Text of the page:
Publication Date

2019

Document Type

Thesis

Committee Members

Pramod Kantha, Ph.D. (Committee Chair); Liam Anderson, Ph.D. (Committee Member); Sean Pollock, Ph.D. (Committee Member)

Degree Name

Master of Arts (MA)

Abstract

State repressions of minority groups threaten human rights, undermining their development and survival. After the collapse of the Soviet Union, countless minority groups found themselves living in a new country as a result of annexation, redefined territorial boundaries and migration, with some suffering repression from the states in which they now resided. This thesis examines the interactions and conditions necessary for such repressions from the state to take place with the central research question: why and how might a state, having just acquired an ethnic or minority group, repress the said group following its acquisition. Through the combination of Benedict Anderson’s conceptualizations of a nation as an “imagined community,” and Rogers Brubaker’s triadic nexus as a mold for the roles of a state and a minority group in conflict, I hypothesize that a state will repress an ethnic minority if the state’s goals and ambitions are in conflict with the minority groups goals and ambitions deriving from the strength of their national identity. This results in the State, with its greater mobilization capabilities and political prowess, repressing the minority group, in order to counter the perceived threat to the sovereignty and integrity of the state. The hypothesis is tested through the evaluation of levels of repression using eight indicators of state repression, focusing on a qualitative case study of the Crimean Tatars and their experiences with repression under three states: The Soviet Union, Ukraine, and the Russian Federation. Through the history of the Crimean Tatars, the formation of their national identity through collective memory and sufferings in exile provides unity and coherence to the needs of the group along with concerns that seemingly threaten the state’s own status quo, leading to repressions by that state. Such repressions will support the hypothesis, demonstrating that under Soviet rule post-exile, repressions came as a reaction to the Crimean Tatars national movement and their desire to return to the Crimean Peninsula, and under Russian rule, repressions resulted from their protests over the Russian annexation and its legitimacy in Crimea, whereas repressions were not a major policy from the state under Ukraine.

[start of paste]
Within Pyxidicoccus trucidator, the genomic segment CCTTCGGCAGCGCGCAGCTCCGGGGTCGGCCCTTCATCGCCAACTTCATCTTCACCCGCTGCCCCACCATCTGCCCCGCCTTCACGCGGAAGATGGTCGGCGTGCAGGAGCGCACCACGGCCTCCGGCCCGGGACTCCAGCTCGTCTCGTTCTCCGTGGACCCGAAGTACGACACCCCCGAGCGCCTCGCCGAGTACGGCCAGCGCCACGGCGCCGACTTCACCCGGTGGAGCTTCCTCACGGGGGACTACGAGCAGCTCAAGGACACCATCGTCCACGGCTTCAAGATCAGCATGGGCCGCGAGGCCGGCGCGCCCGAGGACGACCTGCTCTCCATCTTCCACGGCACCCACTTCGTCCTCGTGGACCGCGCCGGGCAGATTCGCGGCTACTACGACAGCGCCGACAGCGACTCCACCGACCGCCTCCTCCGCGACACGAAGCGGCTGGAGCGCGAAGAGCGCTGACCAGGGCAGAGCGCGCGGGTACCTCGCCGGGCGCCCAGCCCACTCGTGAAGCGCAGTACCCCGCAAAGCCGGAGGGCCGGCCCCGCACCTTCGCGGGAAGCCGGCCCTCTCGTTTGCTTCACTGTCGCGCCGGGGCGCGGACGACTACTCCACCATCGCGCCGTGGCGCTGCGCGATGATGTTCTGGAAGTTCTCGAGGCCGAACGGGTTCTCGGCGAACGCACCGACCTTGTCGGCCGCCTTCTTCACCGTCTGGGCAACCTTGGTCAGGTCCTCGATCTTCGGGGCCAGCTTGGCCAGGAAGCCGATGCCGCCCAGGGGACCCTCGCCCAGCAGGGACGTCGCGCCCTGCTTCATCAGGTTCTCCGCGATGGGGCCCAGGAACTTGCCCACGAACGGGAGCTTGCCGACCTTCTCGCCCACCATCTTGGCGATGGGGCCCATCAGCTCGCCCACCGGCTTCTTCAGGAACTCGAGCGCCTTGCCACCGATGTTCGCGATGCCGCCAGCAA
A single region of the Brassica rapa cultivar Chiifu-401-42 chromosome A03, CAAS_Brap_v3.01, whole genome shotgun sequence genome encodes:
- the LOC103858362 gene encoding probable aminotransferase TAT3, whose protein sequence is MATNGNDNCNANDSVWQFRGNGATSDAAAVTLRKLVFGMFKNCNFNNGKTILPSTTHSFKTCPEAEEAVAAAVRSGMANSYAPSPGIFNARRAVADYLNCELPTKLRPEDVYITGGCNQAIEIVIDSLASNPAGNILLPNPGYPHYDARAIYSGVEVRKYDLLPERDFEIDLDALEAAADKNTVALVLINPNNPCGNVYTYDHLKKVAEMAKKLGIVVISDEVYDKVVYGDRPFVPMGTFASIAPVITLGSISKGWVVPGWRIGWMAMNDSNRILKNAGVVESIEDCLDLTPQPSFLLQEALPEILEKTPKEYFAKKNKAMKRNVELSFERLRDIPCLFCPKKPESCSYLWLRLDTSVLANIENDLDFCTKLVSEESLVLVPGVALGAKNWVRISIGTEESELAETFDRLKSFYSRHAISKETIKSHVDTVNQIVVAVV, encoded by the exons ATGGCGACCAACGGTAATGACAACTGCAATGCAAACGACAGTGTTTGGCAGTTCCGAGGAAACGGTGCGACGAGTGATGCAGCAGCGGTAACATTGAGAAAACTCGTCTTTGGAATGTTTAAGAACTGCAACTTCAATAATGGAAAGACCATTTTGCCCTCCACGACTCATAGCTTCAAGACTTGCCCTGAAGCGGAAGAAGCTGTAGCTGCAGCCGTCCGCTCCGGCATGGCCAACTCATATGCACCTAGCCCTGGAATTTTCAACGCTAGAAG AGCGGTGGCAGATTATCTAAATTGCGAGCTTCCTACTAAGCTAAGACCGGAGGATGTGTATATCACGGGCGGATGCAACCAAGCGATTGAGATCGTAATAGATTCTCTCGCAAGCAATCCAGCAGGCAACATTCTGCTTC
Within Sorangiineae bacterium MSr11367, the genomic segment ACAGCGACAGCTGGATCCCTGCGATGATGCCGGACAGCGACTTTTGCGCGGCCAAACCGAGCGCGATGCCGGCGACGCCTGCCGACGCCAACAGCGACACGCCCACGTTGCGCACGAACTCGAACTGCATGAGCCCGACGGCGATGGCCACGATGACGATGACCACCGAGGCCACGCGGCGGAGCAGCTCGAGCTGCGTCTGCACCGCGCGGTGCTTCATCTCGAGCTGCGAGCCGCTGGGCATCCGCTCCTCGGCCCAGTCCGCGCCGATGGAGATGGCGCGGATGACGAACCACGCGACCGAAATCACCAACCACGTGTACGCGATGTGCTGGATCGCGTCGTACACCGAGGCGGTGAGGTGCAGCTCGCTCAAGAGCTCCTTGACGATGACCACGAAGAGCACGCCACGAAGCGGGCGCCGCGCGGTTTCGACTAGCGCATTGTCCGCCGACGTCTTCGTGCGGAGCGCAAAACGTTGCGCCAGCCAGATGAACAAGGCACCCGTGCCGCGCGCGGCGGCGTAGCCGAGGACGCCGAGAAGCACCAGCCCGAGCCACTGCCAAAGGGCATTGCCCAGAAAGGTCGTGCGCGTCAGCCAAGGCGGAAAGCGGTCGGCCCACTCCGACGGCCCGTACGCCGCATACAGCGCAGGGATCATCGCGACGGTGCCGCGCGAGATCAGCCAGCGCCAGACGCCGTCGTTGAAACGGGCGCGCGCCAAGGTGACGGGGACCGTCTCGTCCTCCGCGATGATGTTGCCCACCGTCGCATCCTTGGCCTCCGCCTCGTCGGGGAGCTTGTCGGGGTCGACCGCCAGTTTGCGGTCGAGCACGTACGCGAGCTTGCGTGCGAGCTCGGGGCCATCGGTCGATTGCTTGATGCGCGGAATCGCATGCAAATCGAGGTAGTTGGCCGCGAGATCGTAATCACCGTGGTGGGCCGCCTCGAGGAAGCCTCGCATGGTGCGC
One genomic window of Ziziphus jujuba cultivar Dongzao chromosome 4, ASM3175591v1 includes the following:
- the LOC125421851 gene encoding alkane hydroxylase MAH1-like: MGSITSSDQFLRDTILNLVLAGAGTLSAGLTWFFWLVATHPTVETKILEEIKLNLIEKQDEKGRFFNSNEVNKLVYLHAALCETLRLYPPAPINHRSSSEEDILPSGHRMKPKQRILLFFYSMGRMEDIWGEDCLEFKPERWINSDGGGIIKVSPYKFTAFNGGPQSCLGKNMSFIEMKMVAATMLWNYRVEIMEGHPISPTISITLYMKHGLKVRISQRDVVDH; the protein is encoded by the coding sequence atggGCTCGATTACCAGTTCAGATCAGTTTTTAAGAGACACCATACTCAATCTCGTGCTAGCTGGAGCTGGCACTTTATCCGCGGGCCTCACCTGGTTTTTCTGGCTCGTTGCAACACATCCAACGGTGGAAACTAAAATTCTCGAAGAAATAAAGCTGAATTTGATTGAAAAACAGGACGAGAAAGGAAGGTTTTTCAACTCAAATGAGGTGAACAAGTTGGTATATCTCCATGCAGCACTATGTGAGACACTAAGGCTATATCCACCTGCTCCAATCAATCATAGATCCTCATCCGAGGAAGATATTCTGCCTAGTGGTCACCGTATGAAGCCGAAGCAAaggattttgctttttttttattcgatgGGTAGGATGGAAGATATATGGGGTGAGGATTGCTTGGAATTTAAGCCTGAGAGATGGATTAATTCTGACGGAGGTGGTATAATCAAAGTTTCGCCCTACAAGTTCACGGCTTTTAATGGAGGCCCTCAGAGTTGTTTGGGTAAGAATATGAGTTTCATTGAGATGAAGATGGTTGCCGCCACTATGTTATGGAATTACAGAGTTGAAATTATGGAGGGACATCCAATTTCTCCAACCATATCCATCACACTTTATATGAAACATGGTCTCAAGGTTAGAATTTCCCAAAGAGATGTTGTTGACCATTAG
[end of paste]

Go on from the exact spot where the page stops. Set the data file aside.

Page Count

226

Year Degree Awarded

2019


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